Friday, August 10, 2012

Death of a Podcast

The Living History Podcast is dead, long live the Living History Podcast.

Stephen and I love living history, we've been involved for ages and plan to be for the rest of our lives. But the ways we approach history, and LH change with time.

Over three years ago we thought a good way to connect might be to put out a podcast, focusing on the issues and topics that would be of interest no matter what time period one happened to be interested in. We purchased a domain name, some server space and some microphones, came up with a list of topics, then got all our friends to listen to our first attempts at podcasting before launching the podcast in December of 2009. We actually kept it up fairly well with only a few interruptions until July of last year. We made a few friends through the podcast, but we never reached large audiences. We needed to set aside time each week for the two of us to sit down together to plan, rehearse and record, and while that was a bit of a strain, it was not a bother when we had something to say.

But we still have things to say! We still are very involved in LH, and looking for ways to continue to reach out. Why exactly did we stop recording the podcast? Why did we let the domain expire and the web hosting lapse? I guess we both lost interest in the medium. We were not reaching the amount of people we wanted to, the feedback was not worth the effort anymore.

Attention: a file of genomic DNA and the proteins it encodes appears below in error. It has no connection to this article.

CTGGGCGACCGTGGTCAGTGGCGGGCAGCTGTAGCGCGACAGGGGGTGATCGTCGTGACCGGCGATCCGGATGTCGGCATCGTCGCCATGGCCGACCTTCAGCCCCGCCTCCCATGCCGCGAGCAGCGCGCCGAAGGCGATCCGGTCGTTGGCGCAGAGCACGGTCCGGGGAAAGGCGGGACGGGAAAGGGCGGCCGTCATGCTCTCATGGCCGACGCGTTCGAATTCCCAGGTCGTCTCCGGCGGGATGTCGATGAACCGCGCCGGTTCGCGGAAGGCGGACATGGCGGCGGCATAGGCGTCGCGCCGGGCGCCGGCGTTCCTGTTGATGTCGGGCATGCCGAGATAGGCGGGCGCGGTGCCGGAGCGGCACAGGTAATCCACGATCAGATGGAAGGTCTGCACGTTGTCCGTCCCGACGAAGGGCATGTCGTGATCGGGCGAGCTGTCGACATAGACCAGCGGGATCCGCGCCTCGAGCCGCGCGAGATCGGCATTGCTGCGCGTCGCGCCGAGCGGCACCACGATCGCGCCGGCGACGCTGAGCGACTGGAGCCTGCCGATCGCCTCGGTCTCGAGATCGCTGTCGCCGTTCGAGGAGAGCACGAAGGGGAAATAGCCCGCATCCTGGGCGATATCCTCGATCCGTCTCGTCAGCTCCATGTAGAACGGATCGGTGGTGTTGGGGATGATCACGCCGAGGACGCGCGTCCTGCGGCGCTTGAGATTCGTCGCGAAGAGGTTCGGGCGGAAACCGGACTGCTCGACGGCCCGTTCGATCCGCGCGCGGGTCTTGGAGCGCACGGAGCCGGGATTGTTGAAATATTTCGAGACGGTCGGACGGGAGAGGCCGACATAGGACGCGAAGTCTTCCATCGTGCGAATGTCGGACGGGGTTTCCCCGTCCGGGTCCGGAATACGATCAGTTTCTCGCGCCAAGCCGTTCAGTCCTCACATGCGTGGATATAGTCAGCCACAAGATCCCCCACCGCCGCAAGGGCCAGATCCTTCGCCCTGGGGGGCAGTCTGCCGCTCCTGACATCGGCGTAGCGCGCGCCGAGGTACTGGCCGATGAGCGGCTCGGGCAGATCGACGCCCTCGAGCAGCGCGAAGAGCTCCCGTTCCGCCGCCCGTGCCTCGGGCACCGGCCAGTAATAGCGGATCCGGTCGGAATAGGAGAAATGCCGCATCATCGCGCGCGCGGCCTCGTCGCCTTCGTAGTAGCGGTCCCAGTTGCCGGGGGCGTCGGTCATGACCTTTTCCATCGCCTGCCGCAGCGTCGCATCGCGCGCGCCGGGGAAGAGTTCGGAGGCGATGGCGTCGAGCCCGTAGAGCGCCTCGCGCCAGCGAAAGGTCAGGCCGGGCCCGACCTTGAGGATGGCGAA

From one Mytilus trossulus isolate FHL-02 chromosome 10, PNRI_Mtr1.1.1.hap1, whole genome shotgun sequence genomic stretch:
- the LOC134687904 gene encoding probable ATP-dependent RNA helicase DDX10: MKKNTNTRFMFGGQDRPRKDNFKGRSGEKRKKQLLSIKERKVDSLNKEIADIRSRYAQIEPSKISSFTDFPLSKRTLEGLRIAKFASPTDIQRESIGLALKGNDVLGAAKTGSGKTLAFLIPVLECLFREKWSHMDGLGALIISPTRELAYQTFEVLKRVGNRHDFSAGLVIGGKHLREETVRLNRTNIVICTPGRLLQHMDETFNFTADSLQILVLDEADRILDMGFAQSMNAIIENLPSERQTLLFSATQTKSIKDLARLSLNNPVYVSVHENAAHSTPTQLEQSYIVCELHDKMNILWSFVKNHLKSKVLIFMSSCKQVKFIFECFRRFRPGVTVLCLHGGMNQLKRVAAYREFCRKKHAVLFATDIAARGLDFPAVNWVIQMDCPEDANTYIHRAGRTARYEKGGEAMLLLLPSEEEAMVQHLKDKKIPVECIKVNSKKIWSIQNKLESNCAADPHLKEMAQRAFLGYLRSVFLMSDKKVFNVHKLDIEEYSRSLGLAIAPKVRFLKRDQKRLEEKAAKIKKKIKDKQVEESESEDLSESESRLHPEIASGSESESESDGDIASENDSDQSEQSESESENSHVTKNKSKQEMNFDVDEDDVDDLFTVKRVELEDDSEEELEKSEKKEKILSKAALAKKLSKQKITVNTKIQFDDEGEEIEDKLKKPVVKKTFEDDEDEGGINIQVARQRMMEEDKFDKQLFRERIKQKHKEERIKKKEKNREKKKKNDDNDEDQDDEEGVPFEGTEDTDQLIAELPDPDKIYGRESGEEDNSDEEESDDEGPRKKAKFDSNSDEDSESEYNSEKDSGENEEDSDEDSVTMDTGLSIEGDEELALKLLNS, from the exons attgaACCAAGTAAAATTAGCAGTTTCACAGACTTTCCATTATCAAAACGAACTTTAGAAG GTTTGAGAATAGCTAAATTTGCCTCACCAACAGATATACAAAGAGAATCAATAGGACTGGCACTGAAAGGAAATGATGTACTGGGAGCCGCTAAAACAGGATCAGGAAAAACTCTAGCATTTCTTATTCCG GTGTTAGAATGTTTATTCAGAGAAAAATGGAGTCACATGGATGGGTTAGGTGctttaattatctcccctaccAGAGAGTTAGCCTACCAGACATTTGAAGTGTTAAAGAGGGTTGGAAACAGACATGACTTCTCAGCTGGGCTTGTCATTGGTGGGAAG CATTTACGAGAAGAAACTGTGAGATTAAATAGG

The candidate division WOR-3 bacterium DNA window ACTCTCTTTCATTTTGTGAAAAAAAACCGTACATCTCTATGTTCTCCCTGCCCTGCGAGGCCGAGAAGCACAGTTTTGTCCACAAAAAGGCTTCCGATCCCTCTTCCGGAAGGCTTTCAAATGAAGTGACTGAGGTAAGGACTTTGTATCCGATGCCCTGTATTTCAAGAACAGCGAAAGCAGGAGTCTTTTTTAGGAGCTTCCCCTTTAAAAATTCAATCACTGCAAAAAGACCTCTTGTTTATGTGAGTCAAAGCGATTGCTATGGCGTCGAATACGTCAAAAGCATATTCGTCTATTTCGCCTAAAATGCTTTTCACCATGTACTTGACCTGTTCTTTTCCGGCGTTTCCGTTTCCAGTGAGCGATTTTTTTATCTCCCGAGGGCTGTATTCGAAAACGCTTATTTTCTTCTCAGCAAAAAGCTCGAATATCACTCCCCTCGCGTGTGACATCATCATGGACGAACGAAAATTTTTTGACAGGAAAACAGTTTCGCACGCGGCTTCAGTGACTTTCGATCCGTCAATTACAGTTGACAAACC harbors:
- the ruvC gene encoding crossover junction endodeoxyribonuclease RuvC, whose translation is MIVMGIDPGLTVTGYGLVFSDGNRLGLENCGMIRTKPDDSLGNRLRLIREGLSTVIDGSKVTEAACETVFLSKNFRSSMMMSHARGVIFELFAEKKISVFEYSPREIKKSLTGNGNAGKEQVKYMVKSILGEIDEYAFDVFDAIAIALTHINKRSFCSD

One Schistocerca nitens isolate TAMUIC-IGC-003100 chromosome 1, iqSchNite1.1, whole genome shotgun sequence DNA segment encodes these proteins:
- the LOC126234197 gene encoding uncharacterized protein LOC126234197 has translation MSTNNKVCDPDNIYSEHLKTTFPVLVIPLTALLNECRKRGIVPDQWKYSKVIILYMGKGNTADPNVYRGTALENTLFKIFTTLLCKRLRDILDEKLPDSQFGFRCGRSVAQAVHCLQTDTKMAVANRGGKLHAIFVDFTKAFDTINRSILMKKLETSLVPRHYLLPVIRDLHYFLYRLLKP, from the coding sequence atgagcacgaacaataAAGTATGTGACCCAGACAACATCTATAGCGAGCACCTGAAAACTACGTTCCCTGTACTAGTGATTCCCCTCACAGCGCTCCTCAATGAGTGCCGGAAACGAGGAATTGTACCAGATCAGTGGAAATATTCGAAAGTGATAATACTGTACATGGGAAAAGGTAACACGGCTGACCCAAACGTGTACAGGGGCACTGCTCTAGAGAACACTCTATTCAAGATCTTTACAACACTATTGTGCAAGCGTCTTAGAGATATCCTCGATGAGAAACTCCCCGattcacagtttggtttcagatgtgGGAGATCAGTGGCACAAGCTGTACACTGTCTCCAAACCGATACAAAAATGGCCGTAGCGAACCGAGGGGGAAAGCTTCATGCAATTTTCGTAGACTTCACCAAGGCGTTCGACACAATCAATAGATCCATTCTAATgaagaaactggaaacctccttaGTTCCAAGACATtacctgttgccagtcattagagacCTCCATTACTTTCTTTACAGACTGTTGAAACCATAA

Now we've got to think of a new way to reach out to the LH community, because we are both still convinced that there is one, and that we could all benefit from more sharing amongst us.


  1. I'm going to be honest and admit that I'm a little miffed at the way LHP has ended. Although it was clear for some time that it might not be coming back I'm extremely disappointed that queries and offers, to help and even to pick up hosting LHP on my server went unanswered. Even if you were/are unable to continue with LHP the podcasts, comments, and forum should be preserved for the information and thoughtful opinions they contained.

    I'm also kind of surprised that as re-enactors (apparently) no consideration was given to archiving that information so that it could continue to be accessed by other reenactors in the future. After all, we know what a pain the lack of archival and archaeological evidence is as we struggle with our historical portrayals.

    Finally, let me be clear that I completely understand the need to end a project that can take up so much time and wasn't meeting your expectations. My issue is HOW it's ended; with no opportunity for archiving, maintaining, or even handing LHP off to others who saw/see its value to the LH community.

    Dan Crowther

  2. Hi Dan,
    And now I've taken 2 months to respond to your comment. Yes, we completely dropped the ball, and should have taken you up on your incredibly generous offers. The fact that the webite is completely gone and all the podcasts now only exist on our home computer is very scary. I wish I had a reason why Stephen and I dropped the ball so spectacularly when it came to LHP, but I don't. All I can say is I'm sorry.